San Mateo Tlaltenango is one of just five original villages in Cuajimalpa. It’s first mentioned in history in the Quauhximalpan Codex. It was part of the estate of Hernán Cortes when he became the Marquis of the Valley of Oaxaca, an enormous and short-lived estate. The original population included both Nahua and Otomi peoples.
The Nahuatl name can be translated as “On the earthen walls.” It’s history is long and detailed, and Tlaltenango has participated in many of the conflicts that beset the early Mexican state.
Today, it’s a rugged and partially forested mountain town with a cool, inviting climate. It’s just a few minutes drive from most of the Santa Fe area. The shopping center and the Parque La Mexicana are about 8 minutes drive in light traffic.
The San Mateo Tlaltenango Church was begun in in 1571 by the Franciscans. It was first dedicated to St. John the Baptist, who is said to have guided the Franciscans to this spot. Years later, the same saint indicated to the Carmelites that they were to build the Monastery at Desierto de los Leones. So when they arrived, in 1700, residents re-dedicated this church to San Mateo.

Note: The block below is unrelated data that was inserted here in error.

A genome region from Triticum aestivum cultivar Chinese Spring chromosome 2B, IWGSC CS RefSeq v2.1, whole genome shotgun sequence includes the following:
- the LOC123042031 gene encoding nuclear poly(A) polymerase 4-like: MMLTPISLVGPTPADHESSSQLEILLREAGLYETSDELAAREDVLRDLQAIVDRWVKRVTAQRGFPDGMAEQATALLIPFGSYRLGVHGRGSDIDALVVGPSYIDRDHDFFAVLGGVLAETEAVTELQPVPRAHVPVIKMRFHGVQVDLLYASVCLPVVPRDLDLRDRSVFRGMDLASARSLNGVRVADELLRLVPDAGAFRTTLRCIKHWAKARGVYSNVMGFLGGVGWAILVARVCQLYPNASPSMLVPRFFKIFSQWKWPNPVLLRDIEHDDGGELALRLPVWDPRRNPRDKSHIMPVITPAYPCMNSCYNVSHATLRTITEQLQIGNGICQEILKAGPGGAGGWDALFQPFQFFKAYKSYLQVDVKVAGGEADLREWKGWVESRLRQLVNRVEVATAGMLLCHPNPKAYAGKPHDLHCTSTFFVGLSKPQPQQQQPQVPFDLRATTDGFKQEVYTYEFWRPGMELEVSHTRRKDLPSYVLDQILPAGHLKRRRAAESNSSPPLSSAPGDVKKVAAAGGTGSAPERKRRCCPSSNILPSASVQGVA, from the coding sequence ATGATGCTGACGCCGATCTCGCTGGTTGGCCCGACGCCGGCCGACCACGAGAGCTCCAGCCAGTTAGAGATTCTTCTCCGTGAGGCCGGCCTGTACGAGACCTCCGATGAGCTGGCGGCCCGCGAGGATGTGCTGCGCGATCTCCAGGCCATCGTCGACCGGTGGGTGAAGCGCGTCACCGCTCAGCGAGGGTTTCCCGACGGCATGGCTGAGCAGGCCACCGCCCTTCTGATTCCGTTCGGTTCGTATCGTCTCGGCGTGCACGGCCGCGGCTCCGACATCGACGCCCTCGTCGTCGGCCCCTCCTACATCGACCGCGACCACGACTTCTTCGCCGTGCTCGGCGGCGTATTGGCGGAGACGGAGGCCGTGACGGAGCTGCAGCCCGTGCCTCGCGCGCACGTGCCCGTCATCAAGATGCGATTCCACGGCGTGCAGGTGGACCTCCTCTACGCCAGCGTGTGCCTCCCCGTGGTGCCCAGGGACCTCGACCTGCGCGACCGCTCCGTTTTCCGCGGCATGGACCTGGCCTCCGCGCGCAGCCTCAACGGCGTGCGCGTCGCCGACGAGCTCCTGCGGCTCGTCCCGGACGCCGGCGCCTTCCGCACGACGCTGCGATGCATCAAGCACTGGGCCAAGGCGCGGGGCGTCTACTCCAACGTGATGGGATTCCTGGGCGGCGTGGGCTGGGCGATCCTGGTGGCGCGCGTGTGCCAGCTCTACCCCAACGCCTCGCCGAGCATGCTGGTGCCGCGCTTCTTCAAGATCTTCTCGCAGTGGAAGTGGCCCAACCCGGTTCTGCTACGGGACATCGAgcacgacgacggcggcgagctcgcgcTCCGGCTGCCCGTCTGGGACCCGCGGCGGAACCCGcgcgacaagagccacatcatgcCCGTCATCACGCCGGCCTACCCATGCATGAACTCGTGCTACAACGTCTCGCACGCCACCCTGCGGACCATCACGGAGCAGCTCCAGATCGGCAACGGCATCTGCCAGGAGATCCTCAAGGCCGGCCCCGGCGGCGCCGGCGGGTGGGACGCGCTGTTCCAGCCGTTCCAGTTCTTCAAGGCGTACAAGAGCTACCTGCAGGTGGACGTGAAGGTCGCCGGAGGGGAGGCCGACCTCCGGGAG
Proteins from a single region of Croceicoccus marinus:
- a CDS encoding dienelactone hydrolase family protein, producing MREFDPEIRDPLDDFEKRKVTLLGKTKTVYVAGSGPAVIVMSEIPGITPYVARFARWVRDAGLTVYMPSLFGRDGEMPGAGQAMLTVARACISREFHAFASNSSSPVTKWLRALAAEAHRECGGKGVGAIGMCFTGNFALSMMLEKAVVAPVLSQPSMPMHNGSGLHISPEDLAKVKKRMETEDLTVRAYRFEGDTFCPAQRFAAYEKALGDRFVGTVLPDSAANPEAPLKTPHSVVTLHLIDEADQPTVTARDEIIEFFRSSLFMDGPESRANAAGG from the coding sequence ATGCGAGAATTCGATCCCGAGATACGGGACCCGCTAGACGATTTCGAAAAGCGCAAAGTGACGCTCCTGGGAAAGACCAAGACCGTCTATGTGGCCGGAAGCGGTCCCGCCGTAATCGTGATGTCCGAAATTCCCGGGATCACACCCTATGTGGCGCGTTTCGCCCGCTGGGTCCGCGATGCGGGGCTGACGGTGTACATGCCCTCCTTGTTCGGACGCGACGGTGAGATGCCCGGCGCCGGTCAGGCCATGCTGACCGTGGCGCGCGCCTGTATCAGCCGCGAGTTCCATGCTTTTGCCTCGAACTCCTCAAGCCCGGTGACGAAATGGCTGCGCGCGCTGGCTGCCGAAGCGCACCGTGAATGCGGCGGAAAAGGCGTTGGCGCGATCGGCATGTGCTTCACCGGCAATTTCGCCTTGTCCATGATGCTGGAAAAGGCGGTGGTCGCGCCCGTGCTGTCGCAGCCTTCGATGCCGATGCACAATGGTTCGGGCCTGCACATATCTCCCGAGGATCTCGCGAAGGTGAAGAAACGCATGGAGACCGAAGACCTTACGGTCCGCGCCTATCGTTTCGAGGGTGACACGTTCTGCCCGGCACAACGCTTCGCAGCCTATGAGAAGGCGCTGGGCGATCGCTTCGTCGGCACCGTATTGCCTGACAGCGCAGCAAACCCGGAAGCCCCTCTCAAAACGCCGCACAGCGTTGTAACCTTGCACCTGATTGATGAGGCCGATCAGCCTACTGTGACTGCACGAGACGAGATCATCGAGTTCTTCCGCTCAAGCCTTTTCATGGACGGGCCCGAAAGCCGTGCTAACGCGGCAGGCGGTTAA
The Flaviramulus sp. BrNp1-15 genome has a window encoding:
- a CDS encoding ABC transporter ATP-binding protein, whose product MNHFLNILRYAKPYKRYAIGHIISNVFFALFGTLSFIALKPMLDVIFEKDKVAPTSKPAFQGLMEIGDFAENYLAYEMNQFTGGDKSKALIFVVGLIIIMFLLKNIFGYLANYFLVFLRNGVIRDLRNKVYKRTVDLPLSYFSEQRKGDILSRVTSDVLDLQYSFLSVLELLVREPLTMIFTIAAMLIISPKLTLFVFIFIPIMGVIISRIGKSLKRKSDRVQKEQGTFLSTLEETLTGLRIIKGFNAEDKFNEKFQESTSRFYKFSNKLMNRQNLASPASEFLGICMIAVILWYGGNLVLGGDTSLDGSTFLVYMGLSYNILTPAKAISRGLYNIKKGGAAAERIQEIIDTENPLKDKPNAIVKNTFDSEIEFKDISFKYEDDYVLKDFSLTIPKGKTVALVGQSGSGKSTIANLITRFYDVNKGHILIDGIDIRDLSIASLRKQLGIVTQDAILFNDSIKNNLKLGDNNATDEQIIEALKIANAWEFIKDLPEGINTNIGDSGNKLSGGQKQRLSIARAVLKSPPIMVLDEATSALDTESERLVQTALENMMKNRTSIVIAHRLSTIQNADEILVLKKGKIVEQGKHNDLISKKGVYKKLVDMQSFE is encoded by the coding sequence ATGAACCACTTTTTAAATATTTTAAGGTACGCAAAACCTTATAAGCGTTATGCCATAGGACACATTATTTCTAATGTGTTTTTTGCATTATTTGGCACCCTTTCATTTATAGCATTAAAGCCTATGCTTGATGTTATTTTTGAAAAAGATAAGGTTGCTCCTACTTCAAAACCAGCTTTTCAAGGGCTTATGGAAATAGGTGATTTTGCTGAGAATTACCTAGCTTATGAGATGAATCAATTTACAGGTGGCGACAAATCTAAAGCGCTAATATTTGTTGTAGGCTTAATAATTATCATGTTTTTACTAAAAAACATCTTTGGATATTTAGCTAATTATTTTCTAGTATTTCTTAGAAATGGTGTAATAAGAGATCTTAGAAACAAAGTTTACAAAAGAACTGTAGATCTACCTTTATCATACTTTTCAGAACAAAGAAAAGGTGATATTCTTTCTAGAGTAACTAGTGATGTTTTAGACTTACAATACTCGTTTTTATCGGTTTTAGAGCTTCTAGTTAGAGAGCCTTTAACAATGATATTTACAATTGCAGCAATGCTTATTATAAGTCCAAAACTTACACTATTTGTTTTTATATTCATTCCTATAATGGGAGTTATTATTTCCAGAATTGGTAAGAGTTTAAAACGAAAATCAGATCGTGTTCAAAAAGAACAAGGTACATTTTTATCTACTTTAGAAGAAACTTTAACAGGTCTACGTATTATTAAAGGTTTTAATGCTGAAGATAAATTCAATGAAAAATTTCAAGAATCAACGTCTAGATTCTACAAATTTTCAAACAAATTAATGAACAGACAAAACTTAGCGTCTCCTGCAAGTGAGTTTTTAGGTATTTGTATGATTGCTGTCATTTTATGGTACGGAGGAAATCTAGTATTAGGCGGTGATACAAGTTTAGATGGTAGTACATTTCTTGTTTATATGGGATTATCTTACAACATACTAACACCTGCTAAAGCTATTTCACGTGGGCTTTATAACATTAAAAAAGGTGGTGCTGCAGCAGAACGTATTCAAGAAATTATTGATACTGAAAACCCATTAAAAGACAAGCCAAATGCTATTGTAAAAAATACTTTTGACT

With a Baroque facade, and effigies of the Blessed Sacrament and the Virgin Mary, it’s topped by a triangular pediment. The two bell towers flank a single nave. Windows are decorated with allegories in stained glass, and the wall are bedecked with a number of paintings from the 16th century. A remodeling of the facade added the quarry stones and a clock was dismantled and presumably lost during a later rehabilitation.
The church is the center of religious festivities on September 21 in honor of Saint Matthew. The celebration lasts usually three days, and includes regional dances, dancers, muleteers, and singers.